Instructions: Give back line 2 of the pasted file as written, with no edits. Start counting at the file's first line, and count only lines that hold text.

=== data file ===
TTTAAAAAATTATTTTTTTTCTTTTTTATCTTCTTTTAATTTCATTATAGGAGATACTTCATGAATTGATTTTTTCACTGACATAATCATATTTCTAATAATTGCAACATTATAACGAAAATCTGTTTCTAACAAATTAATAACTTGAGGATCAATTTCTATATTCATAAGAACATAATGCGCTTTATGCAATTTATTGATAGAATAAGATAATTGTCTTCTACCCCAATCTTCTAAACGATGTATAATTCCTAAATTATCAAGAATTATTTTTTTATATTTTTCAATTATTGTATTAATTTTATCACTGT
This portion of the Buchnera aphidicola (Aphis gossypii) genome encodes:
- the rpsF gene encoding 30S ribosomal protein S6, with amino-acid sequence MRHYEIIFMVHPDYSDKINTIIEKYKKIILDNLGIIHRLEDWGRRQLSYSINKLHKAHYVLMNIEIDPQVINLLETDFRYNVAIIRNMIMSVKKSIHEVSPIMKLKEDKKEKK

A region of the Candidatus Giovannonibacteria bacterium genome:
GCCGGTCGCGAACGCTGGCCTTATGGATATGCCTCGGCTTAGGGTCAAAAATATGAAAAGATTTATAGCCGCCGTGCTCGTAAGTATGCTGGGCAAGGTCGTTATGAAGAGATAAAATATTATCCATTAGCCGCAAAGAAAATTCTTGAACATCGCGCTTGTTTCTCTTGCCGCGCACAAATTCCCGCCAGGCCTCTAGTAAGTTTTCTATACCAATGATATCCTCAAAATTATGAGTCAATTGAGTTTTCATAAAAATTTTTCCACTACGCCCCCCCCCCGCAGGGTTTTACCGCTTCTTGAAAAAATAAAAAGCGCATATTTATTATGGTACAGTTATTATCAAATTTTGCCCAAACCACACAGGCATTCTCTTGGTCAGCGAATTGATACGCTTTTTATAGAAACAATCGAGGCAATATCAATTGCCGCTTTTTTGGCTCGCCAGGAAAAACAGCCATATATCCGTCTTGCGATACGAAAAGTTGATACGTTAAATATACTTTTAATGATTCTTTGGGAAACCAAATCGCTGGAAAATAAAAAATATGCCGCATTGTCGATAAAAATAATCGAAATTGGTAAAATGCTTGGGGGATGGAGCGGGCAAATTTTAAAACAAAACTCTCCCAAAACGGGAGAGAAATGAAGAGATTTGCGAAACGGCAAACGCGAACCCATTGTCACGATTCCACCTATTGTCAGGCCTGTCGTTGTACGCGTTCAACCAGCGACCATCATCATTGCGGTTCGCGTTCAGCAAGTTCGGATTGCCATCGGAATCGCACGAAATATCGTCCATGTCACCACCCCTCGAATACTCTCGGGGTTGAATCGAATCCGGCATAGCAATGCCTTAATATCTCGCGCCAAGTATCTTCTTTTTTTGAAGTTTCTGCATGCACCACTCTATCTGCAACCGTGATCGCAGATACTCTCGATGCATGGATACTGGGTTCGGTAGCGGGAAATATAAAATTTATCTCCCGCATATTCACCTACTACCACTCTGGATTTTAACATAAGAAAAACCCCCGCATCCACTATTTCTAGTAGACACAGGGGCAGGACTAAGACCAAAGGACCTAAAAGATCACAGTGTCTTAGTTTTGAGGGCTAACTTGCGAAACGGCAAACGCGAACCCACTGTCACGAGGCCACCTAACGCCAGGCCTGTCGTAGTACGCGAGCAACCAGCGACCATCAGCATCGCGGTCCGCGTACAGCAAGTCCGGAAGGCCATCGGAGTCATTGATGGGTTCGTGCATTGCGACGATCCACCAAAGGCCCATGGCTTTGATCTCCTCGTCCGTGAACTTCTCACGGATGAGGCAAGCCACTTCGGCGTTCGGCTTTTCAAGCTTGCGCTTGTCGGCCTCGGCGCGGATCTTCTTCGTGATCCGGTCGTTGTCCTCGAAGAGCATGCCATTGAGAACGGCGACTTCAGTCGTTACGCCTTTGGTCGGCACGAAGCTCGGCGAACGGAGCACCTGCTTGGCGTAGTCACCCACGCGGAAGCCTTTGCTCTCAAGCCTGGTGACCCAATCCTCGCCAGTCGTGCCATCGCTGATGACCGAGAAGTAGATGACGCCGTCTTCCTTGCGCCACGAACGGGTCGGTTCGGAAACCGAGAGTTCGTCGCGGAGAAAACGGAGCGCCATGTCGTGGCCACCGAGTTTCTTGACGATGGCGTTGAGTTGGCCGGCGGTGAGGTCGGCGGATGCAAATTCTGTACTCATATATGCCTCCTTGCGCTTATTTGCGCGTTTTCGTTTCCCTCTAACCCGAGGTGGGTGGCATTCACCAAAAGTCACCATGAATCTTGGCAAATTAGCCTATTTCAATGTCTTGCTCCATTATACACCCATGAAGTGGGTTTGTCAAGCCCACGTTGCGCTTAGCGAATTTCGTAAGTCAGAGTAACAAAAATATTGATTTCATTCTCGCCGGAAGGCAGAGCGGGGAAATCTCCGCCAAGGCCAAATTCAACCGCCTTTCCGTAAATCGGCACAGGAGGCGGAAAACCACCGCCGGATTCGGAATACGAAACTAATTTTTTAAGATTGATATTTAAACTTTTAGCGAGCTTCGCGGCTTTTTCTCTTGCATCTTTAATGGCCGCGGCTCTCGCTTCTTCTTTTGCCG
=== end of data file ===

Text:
This portion of the Buchnera aphidicola (Aphis gossypii) genome encodes: